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57 killed in tribal revenge attack in South Sudan

Hundreds of armed attackers from a South Sudanese tribe that suffered a devastating assault last month charged into three villages, burned them to the ground and killed 57 people, an official said today, an act that perpetuates a cycle of revenge attacks in the world's newest nation.

world Updated: Jan 14, 2012 20:57 IST

Hundreds of armed attackers from a South Sudanese tribe that suffered a devastating assault last month charged into three villages, burned them to the ground and killed 57 people, an official said on Friday, an act that perpetuates a cycle of revenge attacks in the world's newest nation.

Some 400 men from the Murle ethnic group attacked the Lou Nuer villages on Wednesday, said Simon Hoth, a county commissioner in Jonglei state, the site of devastating violence the last three weeks. Hoth, a member of the Lou Nuer, said 57 were killed and 40 people were missing and likely abducted.

Twenty-five women and 23 children were among those killed in the Uror county attack, Hoth said. Fifty-two people were wounded.

"They have butchered these people," he said. There was no immediate independent confirmation of Hoth's figures.

Murle fighters were accused of killing 22 people in similar attacks in neighboring Akobo county on Sunday.

Uror was the scene of a larger Murle attack in August in which an estimated 600 Lou Nuer were killed. Those attacks prompted a series of retaliatory raids by the Lou Nuer in Pibor county beginning December 23.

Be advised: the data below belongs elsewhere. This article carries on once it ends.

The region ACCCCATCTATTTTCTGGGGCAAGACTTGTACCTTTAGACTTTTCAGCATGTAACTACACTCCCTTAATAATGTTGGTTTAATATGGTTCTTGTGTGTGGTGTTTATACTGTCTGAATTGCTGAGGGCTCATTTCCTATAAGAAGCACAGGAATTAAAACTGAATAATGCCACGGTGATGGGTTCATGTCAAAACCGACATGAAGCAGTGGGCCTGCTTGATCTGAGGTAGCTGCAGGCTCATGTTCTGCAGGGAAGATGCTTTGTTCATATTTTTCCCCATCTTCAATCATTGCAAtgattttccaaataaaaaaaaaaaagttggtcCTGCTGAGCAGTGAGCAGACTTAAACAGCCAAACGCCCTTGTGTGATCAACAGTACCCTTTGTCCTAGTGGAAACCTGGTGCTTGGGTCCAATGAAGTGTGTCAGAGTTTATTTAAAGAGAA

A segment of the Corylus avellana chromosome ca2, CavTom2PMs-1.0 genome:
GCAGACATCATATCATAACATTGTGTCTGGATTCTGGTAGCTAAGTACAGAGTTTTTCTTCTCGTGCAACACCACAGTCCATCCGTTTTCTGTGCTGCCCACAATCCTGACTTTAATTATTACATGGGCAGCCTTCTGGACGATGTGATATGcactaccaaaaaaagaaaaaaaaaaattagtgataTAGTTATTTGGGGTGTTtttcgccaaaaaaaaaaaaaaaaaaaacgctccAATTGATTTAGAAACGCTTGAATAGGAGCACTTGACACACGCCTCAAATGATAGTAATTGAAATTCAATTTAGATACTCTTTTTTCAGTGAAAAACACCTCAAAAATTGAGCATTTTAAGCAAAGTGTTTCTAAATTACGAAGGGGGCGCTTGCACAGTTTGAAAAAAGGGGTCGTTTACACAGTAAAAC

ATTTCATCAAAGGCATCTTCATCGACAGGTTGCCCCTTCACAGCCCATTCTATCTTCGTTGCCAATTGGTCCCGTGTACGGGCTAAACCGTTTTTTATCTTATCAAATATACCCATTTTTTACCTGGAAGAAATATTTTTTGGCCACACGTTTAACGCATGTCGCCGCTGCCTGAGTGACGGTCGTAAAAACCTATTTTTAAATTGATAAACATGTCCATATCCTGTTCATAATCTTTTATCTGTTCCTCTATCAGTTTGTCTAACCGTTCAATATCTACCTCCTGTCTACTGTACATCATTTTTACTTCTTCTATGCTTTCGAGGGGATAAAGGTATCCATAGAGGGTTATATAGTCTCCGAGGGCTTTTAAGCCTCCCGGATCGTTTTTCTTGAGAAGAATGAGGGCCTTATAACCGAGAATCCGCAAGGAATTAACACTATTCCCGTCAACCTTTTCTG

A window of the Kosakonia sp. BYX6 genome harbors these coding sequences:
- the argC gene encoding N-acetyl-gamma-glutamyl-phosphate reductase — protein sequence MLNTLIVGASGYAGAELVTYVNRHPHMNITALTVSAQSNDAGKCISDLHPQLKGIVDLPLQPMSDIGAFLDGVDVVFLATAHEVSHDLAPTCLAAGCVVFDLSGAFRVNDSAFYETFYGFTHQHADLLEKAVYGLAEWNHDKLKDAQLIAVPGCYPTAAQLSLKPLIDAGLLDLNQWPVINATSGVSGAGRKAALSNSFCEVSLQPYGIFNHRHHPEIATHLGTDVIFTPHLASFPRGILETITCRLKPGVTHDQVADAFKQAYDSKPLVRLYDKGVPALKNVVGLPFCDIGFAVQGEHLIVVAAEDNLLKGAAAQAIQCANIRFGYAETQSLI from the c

One Murle official has said that 3,000 Murle died in those attacks. Neither the central government or the UN has confirmed that figure, but scores are feared to have died.

The government of South Sudan recently declared Jonglei state a disaster area. The UN mission in South Sudan estimates at least 60,000 people have been affected by the ongoing violence. The UN operation says it has launched one of the most "complex and expensive" humanitarian operations since the end of the Sudanese civil war in 2005.

South Sudan became the world's newest country last year after decades of war with Sudan, but it is now experiencing massive internal violence.

But with retaliation attacks occurring more and more frequently, there is little hope for an end to these clashes. Cattle raiding is at the heart of the tribal clashes. The Lou Nuer are said to have stolen tens of thousands of cattle from the Murle in the December attack.

"Arms are still in the hands of the civilian population," said Jonglei Gov. Kual Manyang Juuk. "And these attacks will continue, definitely."

Juuk said the government is sending police to patrol the area, but Jonglei's extreme underdevelopment makes securing the area difficult. "This is a challenge for the government. They don't live in formal towns," he said.